The Four Stages of Teenage Girls
I am the lucky mother of not one but two beautiful teenage daughters. When they were younger, they loved to spend time with me going to the grocery store or just being in my general orbit. They always called after me, “mama, can I come with you?” Then as they grew older, they dropped the “mama” along with wanting to spend even five seconds anywhere near my general vicinity. They referred to me as “mmmooooommmmm” only when they wanted something. These different phases are commonly seen in human development, especially in girls. Like the metamorphosis of the caterpillar into a butterfly, there are various stages of the life cycle. Here are the stages of the human teenage girl.
The Teen Commences Stage—Bye, Bye Barbie
The first stage of butterfly development is referred to as “egg” since they are growing inside the egg. For the human teenager, this begins at around age 10 or 11. The mother first observes that all of their princess garb has been donated to Goodwill—even the precious tiaras. And then these species will start referring to their once beloved Barbie dolls—that they owned enough of to populate an entire city—as toys meant for “babies.” The most challenging aspect of this phase for the mother is that they no longer want to spend their time going grocery shopping or any other activity. The mother will discover that their daughter is doing unusual behaviors like, “rolling their eyes” anytime they interact with them. And their daughter is suddenly using lots of statements like, “mom you’re so embarrassing” or “I’m bored” and there is frequent use of the word, “no.”
The Silent Stage—What?
The second stage of butterfly development is the “larva or caterpillar” when they are ferociously eating everything in sight. The teenage girl development is the opposite—they remain out of sight and cease all forms of communication with the mother with the exception of the word “no”. The use of eye-rolling increases significantly along with feelings of boredom and the number of times they are embarrassed by their mother. This phase is also marked by the use of noise-canceling headphones so that all forms of the mother’s voice are totally terminated or silenced. Often the mother will try to speak to the teenage girl only to receive a lack of any response since they can’t hear anything. On rare occasions, the mother might hear an annoyed utterance of the word, “What?!” when the mother is literally standing in front of them waving their hands and shouting, “How was school today?”
The Anger Stage—The Villain Emerges
The third stage of the butterfly life cycle is the “pup or chrysalis” when metamorphosis of the caterpillar to the butterfly begins. For the teenage girl, this is when she transitions from the princess into the villain. All of that silence in stage two has been brewing like a simmering volcano that is ready to erupt. Any attempt at communication is met with resistance and anger with phrases like, “Mom I don’t need your advice!” or “Stop asking me how my day at school was!” or “You are so embarrassing!” The eye-rolling is so frequent that the mother wonders if this is some sort of medical condition since it’s not physically possible to willingly roll your eyes that much. Plus, there is a hint of disgust mixed with anger that protrudes from the end of the roll.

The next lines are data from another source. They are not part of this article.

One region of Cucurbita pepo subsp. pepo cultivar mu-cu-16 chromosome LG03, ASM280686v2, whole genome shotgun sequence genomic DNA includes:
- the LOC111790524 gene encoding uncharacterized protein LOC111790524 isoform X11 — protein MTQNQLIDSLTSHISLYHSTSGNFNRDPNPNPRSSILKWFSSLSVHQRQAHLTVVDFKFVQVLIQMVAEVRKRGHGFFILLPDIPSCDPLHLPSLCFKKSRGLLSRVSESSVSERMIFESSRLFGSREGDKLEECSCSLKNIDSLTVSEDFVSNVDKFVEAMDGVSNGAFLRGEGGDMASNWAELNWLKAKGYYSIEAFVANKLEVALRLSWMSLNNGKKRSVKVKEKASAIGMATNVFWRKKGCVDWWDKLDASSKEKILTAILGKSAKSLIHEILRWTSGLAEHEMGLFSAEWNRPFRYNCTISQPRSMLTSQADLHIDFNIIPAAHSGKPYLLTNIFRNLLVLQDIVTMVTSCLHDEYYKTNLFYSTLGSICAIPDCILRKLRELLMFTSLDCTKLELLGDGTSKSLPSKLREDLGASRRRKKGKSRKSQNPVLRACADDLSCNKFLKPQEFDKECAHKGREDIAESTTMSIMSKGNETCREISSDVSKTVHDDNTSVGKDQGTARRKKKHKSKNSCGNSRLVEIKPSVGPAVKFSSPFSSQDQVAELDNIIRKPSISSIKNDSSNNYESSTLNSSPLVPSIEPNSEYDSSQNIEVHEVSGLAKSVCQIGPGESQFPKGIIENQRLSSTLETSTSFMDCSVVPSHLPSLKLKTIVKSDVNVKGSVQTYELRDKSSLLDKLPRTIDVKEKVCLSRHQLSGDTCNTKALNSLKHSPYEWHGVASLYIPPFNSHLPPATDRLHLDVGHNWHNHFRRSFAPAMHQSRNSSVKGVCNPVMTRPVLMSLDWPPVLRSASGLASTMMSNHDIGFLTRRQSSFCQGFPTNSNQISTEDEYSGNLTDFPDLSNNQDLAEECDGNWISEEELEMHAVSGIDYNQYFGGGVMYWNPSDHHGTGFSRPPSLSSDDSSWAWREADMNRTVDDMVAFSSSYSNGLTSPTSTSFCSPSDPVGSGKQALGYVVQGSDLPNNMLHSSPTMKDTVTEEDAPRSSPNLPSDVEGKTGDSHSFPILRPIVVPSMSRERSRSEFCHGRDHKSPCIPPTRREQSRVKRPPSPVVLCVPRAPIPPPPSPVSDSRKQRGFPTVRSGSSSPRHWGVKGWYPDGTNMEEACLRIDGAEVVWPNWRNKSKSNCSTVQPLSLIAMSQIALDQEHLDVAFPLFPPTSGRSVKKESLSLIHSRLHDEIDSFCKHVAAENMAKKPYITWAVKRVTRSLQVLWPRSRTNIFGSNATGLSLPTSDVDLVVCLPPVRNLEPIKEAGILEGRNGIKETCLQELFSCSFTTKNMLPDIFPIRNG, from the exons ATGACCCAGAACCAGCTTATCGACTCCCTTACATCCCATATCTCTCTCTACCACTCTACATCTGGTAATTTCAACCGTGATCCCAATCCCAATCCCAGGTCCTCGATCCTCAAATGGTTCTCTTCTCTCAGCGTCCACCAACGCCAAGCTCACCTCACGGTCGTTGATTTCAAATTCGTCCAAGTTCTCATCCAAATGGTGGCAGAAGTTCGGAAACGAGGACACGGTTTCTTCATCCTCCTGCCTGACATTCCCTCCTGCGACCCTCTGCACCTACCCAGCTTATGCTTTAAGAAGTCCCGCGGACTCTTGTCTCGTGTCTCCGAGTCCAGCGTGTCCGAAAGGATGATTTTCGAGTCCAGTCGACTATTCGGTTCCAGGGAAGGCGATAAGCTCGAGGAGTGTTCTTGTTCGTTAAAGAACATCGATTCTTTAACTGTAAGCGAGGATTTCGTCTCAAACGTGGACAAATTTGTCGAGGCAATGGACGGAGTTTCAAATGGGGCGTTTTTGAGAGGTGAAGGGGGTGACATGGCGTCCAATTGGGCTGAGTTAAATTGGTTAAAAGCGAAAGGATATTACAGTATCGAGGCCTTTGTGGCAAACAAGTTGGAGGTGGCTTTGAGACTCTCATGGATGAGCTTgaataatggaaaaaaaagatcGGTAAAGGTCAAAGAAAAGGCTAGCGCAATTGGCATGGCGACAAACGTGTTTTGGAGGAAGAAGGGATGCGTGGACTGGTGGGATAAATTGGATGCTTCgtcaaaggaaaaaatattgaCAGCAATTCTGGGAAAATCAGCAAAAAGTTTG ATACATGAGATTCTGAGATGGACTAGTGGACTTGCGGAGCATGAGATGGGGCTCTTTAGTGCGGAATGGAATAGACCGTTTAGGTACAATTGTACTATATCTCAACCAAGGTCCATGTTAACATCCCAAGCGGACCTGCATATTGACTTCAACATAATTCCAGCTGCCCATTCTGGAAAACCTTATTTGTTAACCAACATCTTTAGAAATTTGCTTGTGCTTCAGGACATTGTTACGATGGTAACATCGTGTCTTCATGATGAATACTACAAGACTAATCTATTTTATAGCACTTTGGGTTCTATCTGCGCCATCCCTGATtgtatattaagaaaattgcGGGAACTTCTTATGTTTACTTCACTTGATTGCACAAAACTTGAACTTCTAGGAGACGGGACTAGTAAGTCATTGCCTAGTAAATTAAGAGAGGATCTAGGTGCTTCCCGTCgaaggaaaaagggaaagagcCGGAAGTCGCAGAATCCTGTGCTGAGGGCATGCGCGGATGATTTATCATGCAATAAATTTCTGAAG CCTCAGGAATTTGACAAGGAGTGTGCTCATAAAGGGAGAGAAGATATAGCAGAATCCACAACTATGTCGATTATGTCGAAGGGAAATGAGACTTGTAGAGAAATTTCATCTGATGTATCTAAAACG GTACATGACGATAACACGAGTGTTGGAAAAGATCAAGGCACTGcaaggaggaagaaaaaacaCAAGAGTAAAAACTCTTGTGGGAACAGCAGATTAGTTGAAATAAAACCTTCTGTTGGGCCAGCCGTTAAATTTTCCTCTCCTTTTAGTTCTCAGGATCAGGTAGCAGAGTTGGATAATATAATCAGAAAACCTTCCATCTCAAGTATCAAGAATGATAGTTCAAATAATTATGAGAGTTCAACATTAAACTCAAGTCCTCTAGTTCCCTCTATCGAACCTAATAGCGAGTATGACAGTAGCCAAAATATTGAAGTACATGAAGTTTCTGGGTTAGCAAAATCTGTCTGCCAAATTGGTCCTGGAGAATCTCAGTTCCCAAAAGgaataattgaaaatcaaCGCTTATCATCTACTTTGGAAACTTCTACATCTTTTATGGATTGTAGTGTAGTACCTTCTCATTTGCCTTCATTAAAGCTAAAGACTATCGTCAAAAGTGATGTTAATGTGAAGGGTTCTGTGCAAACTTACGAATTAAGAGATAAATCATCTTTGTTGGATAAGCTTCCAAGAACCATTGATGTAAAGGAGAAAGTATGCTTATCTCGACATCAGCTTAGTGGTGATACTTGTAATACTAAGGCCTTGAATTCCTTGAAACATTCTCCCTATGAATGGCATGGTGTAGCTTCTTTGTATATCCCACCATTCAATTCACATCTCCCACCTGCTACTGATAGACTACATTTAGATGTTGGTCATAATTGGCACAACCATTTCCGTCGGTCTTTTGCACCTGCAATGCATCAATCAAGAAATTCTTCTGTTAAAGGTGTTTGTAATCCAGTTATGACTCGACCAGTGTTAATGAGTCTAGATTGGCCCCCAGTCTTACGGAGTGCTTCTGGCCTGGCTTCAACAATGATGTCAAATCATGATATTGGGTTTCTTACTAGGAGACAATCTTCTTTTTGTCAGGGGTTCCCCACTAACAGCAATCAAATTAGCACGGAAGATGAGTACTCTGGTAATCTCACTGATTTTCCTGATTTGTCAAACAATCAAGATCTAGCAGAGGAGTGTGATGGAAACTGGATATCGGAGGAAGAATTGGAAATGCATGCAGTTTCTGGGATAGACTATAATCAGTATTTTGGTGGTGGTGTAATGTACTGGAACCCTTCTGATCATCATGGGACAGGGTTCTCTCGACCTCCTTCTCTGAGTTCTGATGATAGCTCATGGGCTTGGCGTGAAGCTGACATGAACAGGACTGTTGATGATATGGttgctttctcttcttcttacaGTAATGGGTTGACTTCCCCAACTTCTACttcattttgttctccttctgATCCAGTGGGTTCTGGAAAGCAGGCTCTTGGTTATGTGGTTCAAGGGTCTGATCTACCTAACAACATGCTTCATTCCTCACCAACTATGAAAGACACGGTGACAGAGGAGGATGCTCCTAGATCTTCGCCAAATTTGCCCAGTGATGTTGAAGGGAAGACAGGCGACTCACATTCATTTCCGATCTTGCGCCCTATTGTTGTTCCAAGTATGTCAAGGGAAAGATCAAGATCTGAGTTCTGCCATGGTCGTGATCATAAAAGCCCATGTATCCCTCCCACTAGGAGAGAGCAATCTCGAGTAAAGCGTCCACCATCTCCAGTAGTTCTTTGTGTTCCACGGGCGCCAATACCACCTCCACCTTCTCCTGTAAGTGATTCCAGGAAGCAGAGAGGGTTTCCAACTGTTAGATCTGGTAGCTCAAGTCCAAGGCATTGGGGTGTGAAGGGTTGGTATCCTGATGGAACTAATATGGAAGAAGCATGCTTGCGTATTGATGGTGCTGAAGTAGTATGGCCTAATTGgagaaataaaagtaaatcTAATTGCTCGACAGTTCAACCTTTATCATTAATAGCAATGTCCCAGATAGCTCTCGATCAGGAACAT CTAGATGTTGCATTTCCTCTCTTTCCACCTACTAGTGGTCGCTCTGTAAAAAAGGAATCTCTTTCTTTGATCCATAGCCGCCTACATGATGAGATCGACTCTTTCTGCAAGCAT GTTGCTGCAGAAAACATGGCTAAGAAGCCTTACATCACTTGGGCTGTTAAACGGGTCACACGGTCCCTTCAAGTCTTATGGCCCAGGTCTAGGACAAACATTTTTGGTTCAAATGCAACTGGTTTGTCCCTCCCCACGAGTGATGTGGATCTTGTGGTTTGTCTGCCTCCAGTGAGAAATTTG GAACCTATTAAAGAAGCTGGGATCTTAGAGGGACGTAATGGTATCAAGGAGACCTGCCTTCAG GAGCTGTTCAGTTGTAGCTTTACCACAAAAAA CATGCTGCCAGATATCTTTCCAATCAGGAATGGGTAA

The Adult Stage—The Teenage Girl Transformed
The fourth and final stage of the butterfly metamorphosis is the “adult butterfly” when the butterfly materializes from the chrysalis—with their colorful wings fluttering all around. In this stage, the teenage girl finally removes her noise-canceling headphones from her ears and articulates full sentences without a hint of anger. The eye-rolling has diminished significantly—almost to extinction. The teenage girl willingly wants to spend time with the mother and even accompanies her to the grocery store—a full circle of the life cycle. Some have even observed them wearing a tiara, but you have to watch unnoticed from afar.
Even though the first three stages can be tough on the mother, stage four is worth the wait. Some might even refer to the daughter as a social butterfly.
Cheryl Maguire holds a Master of Counseling Psychology degree. She is married and is the mother of twins and a daughter. Her writing has been published in The New York Times, National Geographic, Washington Post, Parents Magazine, AARP, Healthline, Your Teen Magazine and many other publications. She is a professional member of ASJA. You can find her at Twitter @CherylMaguire05